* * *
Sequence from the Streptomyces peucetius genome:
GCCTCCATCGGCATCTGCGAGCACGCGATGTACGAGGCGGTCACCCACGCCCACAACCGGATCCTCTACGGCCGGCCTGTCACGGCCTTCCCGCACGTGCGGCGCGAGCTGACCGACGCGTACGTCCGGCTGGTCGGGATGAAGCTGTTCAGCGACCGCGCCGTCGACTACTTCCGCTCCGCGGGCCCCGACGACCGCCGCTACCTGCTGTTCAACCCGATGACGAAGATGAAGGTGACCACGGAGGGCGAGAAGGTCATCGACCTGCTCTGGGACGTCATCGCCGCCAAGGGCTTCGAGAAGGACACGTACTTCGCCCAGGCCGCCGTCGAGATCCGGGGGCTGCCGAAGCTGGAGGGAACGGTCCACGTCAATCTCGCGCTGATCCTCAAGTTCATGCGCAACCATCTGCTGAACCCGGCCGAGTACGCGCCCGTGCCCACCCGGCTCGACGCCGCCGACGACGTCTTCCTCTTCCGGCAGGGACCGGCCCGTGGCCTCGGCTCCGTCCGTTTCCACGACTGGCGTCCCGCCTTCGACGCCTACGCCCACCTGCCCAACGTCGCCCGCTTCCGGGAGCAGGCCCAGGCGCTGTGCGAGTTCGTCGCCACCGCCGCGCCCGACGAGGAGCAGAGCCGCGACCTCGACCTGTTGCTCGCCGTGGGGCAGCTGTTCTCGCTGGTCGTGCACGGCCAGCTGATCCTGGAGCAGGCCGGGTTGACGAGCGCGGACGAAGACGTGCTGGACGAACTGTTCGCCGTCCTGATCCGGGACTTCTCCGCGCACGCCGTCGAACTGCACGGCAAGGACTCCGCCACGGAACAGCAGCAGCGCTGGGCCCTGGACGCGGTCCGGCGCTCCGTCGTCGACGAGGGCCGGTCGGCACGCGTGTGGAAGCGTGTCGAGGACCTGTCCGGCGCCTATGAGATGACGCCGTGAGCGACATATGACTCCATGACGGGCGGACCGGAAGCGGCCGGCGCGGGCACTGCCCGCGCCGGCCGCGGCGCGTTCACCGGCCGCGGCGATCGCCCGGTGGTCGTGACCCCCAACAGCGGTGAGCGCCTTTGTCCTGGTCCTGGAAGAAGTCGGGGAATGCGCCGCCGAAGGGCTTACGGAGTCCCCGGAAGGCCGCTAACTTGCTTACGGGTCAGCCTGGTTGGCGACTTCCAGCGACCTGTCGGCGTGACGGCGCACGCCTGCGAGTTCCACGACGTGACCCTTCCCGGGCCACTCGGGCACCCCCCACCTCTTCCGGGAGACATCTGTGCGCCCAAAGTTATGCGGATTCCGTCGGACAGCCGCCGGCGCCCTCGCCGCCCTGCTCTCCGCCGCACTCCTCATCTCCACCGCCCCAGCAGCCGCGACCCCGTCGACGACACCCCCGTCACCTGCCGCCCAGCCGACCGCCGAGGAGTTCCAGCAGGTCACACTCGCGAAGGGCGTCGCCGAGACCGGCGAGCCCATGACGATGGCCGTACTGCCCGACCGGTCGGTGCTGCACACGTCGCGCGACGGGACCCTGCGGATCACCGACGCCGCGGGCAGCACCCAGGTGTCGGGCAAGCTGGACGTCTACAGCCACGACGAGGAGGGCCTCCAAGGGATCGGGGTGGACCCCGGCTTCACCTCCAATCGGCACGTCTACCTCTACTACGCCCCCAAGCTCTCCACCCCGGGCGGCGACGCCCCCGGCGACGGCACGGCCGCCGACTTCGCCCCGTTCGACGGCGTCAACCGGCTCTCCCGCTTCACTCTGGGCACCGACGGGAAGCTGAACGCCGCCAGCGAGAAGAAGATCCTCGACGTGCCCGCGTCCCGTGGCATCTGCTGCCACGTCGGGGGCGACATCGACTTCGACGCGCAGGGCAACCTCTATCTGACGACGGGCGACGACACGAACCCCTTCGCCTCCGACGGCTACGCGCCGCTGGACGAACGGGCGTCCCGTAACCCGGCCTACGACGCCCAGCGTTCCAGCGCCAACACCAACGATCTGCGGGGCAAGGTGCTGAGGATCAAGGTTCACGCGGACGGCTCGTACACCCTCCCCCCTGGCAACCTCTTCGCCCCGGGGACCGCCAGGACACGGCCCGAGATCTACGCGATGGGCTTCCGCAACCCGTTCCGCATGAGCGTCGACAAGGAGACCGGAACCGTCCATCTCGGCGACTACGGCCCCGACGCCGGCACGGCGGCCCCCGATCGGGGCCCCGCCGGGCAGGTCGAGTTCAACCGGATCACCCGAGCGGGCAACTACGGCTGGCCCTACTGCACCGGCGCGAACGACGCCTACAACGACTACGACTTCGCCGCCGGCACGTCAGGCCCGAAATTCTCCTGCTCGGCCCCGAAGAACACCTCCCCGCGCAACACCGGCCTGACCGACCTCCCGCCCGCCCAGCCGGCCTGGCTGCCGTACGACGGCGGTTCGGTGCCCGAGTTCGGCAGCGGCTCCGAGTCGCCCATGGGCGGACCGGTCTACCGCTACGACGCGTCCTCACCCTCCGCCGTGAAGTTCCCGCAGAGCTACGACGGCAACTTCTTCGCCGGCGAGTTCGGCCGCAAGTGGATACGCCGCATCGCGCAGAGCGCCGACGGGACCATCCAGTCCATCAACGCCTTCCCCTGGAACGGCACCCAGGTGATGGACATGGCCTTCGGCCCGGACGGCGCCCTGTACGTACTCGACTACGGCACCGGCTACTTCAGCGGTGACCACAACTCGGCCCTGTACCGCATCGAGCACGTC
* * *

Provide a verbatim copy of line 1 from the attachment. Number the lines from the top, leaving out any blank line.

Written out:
Sequence from the Streptomyces peucetius genome: